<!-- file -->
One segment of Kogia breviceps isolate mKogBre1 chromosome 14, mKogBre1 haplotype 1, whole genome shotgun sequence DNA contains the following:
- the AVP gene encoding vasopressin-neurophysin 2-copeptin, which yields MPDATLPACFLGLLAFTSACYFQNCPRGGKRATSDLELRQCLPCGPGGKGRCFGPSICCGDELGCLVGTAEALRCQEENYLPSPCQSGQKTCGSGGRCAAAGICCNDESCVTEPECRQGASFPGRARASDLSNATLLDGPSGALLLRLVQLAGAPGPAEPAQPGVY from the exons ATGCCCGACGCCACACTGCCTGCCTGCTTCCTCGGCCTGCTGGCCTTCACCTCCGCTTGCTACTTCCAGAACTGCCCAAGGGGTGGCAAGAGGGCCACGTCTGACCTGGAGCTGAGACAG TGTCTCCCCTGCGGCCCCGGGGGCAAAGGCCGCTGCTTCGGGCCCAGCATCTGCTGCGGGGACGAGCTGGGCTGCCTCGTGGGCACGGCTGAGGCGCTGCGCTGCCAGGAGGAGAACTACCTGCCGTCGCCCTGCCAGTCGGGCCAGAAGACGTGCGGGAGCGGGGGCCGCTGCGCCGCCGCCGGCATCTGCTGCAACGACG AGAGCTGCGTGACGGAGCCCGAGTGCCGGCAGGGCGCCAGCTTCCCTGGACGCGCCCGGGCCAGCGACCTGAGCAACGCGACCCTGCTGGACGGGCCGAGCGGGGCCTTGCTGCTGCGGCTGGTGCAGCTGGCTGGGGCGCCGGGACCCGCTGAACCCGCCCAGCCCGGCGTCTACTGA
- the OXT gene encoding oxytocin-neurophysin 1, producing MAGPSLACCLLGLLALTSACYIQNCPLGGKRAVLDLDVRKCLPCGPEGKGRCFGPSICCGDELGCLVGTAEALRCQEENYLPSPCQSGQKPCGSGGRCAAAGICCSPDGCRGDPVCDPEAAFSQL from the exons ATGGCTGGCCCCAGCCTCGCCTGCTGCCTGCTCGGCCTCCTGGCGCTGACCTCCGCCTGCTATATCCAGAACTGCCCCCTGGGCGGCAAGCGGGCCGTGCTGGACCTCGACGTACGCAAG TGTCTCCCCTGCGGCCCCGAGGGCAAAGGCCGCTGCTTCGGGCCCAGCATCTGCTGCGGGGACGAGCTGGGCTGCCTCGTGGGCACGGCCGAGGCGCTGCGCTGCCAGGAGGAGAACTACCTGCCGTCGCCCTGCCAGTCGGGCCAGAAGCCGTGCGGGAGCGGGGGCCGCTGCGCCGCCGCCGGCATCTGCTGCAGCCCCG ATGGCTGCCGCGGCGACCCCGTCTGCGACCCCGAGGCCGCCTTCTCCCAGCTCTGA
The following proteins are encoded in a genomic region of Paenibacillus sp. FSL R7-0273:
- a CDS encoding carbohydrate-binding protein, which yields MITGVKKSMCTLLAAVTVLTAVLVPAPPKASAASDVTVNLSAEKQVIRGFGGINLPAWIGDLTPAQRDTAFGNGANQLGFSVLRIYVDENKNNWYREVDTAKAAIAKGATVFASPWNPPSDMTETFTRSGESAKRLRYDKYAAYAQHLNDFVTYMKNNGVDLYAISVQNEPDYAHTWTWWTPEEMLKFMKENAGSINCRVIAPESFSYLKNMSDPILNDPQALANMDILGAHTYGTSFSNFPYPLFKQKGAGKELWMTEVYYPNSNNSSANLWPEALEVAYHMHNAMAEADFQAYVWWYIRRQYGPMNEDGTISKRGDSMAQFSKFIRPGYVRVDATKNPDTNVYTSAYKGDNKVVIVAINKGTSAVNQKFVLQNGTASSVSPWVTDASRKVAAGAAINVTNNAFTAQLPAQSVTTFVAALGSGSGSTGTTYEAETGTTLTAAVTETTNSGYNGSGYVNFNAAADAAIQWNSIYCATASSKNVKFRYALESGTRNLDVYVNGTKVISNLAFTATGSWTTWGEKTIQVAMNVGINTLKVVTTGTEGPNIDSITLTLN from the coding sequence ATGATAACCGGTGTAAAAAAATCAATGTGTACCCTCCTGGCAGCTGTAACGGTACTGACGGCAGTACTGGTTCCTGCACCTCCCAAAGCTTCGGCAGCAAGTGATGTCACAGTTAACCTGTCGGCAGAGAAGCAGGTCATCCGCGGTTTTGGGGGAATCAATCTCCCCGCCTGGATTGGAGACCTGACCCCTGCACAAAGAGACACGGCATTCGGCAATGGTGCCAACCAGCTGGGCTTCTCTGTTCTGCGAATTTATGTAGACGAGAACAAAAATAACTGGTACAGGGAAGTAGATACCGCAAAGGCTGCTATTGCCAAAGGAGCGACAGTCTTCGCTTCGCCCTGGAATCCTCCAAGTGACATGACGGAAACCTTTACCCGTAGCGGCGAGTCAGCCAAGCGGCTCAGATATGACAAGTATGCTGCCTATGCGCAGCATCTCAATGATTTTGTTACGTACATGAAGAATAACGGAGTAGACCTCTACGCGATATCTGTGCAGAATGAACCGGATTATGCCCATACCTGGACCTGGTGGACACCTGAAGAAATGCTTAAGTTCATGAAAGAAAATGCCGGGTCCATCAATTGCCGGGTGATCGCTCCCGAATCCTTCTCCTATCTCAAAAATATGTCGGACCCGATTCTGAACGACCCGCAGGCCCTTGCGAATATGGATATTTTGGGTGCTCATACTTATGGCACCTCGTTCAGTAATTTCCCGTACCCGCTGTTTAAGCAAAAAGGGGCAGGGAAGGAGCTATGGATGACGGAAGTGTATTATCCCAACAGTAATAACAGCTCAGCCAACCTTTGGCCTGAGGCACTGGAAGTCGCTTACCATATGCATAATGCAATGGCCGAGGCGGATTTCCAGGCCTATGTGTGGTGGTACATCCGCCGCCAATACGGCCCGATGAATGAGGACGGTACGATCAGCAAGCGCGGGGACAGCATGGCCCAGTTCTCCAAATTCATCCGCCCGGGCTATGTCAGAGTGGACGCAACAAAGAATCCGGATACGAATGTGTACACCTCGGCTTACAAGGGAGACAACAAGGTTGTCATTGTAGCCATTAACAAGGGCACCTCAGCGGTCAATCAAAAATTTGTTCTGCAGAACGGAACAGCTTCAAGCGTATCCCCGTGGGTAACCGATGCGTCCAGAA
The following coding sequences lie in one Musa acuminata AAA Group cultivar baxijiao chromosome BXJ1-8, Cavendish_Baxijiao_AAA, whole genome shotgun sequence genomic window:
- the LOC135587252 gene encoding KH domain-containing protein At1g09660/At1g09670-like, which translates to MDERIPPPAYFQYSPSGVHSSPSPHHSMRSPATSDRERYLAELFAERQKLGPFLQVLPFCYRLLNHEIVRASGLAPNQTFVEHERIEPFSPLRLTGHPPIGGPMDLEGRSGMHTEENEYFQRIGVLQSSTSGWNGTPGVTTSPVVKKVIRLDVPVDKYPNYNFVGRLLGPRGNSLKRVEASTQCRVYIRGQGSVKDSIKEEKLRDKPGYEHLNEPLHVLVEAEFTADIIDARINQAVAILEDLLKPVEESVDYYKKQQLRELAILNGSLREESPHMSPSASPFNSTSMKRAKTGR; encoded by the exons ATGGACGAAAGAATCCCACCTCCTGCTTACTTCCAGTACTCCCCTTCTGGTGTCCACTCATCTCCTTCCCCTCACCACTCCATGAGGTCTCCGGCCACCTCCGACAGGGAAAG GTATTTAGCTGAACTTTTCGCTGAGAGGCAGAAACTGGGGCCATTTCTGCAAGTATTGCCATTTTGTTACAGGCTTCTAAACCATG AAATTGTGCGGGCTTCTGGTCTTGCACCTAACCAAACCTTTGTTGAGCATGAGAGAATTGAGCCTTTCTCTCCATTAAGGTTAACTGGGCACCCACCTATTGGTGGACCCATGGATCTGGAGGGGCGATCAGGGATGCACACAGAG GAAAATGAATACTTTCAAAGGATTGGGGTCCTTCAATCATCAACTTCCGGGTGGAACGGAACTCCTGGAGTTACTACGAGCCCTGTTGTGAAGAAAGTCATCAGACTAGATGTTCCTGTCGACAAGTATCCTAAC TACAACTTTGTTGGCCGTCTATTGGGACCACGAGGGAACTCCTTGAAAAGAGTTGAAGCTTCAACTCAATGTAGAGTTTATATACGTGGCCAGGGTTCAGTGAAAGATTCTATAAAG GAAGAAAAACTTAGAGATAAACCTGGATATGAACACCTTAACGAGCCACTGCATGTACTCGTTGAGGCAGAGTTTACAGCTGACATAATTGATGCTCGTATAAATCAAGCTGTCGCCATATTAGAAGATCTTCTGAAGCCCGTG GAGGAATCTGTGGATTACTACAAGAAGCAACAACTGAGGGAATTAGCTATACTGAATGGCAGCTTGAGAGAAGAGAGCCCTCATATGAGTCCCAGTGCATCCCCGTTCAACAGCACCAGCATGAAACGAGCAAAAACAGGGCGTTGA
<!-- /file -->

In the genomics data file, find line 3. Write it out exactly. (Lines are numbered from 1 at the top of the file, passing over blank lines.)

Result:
- the OXT gene encoding oxytocin-neurophysin 1, producing MAGPSLACCLLGLLALTSACYIQNCPLGGKRAVLDLDVRKCLPCGPEGKGRCFGPSICCGDELGCLVGTAEALRCQEENYLPSPCQSGQKPCGSGGRCAAAGICCSPDGCRGDPVCDPEAAFSQL from the exons ATGGCTGGCCCCAGCCTCGCCTGCTGCCTGCTCGGCCTCCTGGCGCTGACCTCCGCCTGCTATATCCAGAACTGCCCCCTGGGCGGCAAGCGGGCCGTGCTGGACCTCGACGTACGCAAG TGTCTCCCCTGCGGCCCCGAGGGCAAAGGCCGCTGCTTCGGGCCCAGCATCTGCTGCGGGGACGAGCTGGGCTGCCTCGTGGGCACGGCCGAGGCGCTGCGCTGCCAGGAGGAGAACTACCTGCCGTCGCCCTGCCAGTCGGGCCAGAAGCCGTGCGGGAGCGGGGGCCGCTGCGCCGCCGCCGGCATCTGCTGCAGCCCCG ATGGCTGCCGCGGCGACCCCGTCTGCGACCCCGAGGCCGCCTTCTCCCAGCTCTGA